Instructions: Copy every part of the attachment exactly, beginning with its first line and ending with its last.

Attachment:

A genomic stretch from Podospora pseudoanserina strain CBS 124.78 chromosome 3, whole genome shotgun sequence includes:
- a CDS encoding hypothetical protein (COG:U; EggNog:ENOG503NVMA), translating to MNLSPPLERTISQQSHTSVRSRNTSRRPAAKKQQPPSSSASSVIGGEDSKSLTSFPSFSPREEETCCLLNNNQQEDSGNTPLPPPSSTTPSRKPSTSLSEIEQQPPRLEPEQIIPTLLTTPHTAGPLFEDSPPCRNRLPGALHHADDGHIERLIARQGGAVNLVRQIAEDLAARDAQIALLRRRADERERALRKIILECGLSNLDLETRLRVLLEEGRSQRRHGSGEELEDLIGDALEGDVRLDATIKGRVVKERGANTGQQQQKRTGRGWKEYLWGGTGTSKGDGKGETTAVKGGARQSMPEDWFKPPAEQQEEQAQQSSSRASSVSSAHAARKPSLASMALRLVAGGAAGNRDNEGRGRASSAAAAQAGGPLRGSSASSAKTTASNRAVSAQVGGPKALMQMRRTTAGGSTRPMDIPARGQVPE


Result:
A genomic stretch from Podospora pseudoanserina strain CBS 124.78 chromosome 3, whole genome shotgun sequence includes:
- a CDS encoding hypothetical protein (COG:U; EggNog:ENOG503NVMA), translating to MNLSPPLERTISQQSHTSVRSRNTSRRPAAKKQQPPSSSASSVIGGEDSKSLTSFPSFSPREEETCCLLNNNQQEDSGNTPLPPPSSTTPSRKPSTSLSEIEQQPPRLEPEQIIPTLLTTPHTAGPLFEDSPPCRNRLPGALHHADDGHIERLIARQGGAVNLVRQIAEDLAARDAQIALLRRRADERERALRKIILECGLSNLDLETRLRVLLEEGRSQRRHGSGEELEDLIGDALEGDVRLDATIKGRVVKERGANTGQQQQKRTGRGWKEYLWGGTGTSKGDGKGETTAVKGGARQSMPEDWFKPPAEQQEEQAQQSSSRASSVSSAHAARKPSLASMALRLVAGGAAGNRDNEGRGRASSAAAAQAGGPLRGSSASSAKTTASNRAVSAQVGGPKALMQMRRTTAGGSTRPMDIPARGQVPE